The idea of a photo ID requirement for voters sounds simple and does well in polling, but the fine print of Minnesota’s proposed constitutional amendment suggests that the impact on the state’s election system could be complex and significant. Questions lurk behind the snappy title: What exactly is a “valid government-issued ID”? How will a new system of “provisional voting” work? What is the impact of “substantially equivalent identity and eligibility” standards on the state’s popular system of Election Day registration? None of the questions is unsolvable, and supporters say any changes will be for the good. But the complexity behind the “photo ID” catchphrase creates plenty of room to vigorously debate what the change will mean.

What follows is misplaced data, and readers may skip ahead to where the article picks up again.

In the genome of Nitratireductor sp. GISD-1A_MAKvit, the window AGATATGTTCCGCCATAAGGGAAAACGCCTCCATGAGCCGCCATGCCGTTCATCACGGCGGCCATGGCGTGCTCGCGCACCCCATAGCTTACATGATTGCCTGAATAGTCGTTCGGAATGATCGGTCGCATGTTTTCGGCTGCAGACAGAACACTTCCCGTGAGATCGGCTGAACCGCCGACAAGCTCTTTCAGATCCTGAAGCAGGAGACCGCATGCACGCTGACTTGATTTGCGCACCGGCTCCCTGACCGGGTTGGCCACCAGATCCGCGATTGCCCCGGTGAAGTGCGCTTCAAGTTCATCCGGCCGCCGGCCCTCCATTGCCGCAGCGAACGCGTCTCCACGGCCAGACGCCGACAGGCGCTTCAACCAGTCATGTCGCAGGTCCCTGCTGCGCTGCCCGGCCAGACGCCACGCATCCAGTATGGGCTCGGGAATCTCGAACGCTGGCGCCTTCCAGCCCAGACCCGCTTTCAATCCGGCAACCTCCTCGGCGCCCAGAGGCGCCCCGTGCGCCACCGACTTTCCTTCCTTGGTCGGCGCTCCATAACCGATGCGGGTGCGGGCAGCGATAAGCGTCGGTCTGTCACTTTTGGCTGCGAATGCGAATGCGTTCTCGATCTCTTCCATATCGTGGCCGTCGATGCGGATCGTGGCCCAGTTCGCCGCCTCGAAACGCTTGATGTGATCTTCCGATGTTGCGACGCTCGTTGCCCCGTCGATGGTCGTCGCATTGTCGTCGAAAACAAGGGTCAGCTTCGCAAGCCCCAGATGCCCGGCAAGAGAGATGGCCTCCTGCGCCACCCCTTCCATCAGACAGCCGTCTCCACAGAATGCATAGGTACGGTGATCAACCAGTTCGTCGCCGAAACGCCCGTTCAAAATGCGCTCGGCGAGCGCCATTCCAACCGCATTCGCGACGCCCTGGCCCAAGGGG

“The appeal is simple, but the implementation is not,” said Doug Chapin, an elections expert at the University of Minnesota’s Humphrey School of Public Affairs. “It’s more than just, we’re showing people an ID,” said Joe Mansky, a veteran of the state’s election system. As Ramsey County elections manager, Mansky refers daily to a thick binder of election law, rules and court rulings built up since statehood. “It’s serious business. What they’re proposing is a substantial change to the way we’re conducting elections.”